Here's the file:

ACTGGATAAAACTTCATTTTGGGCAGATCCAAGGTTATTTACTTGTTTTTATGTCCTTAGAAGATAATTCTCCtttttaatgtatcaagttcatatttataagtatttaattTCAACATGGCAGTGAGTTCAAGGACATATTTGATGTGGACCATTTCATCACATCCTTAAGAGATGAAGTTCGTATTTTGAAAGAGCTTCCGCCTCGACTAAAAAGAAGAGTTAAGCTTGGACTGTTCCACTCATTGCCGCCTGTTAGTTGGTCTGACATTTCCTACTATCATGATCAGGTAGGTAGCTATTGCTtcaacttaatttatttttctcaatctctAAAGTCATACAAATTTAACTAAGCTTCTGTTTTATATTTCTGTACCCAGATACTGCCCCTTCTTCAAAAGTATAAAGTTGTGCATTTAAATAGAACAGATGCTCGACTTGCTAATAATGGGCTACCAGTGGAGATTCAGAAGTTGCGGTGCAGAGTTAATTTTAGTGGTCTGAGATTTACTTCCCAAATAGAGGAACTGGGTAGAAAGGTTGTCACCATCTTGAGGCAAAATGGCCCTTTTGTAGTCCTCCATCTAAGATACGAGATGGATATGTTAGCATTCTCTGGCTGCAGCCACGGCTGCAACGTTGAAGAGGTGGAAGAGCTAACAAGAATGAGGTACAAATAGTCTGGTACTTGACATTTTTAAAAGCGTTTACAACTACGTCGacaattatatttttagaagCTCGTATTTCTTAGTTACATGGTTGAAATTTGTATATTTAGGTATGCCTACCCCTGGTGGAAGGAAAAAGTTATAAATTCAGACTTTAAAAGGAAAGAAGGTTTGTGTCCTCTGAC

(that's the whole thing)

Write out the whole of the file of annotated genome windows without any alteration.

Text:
ACTGGATAAAACTTCATTTTGGGCAGATCCAAGGTTATTTACTTGTTTTTATGTCCTTAGAAGATAATTCTCCtttttaatgtatcaagttcatatttataagtatttaattTCAACATGGCAGTGAGTTCAAGGACATATTTGATGTGGACCATTTCATCACATCCTTAAGAGATGAAGTTCGTATTTTGAAAGAGCTTCCGCCTCGACTAAAAAGAAGAGTTAAGCTTGGACTGTTCCACTCATTGCCGCCTGTTAGTTGGTCTGACATTTCCTACTATCATGATCAGGTAGGTAGCTATTGCTtcaacttaatttatttttctcaatctctAAAGTCATACAAATTTAACTAAGCTTCTGTTTTATATTTCTGTACCCAGATACTGCCCCTTCTTCAAAAGTATAAAGTTGTGCATTTAAATAGAACAGATGCTCGACTTGCTAATAATGGGCTACCAGTGGAGATTCAGAAGTTGCGGTGCAGAGTTAATTTTAGTGGTCTGAGATTTACTTCCCAAATAGAGGAACTGGGTAGAAAGGTTGTCACCATCTTGAGGCAAAATGGCCCTTTTGTAGTCCTCCATCTAAGATACGAGATGGATATGTTAGCATTCTCTGGCTGCAGCCACGGCTGCAACGTTGAAGAGGTGGAAGAGCTAACAAGAATGAGGTACAAATAGTCTGGTACTTGACATTTTTAAAAGCGTTTACAACTACGTCGacaattatatttttagaagCTCGTATTTCTTAGTTACATGGTTGAAATTTGTATATTTAGGTATGCCTACCCCTGGTGGAAGGAAAAAGTTATAAATTCAGACTTTAAAAGGAAAGAAGGTTTGTGTCCTCTGAC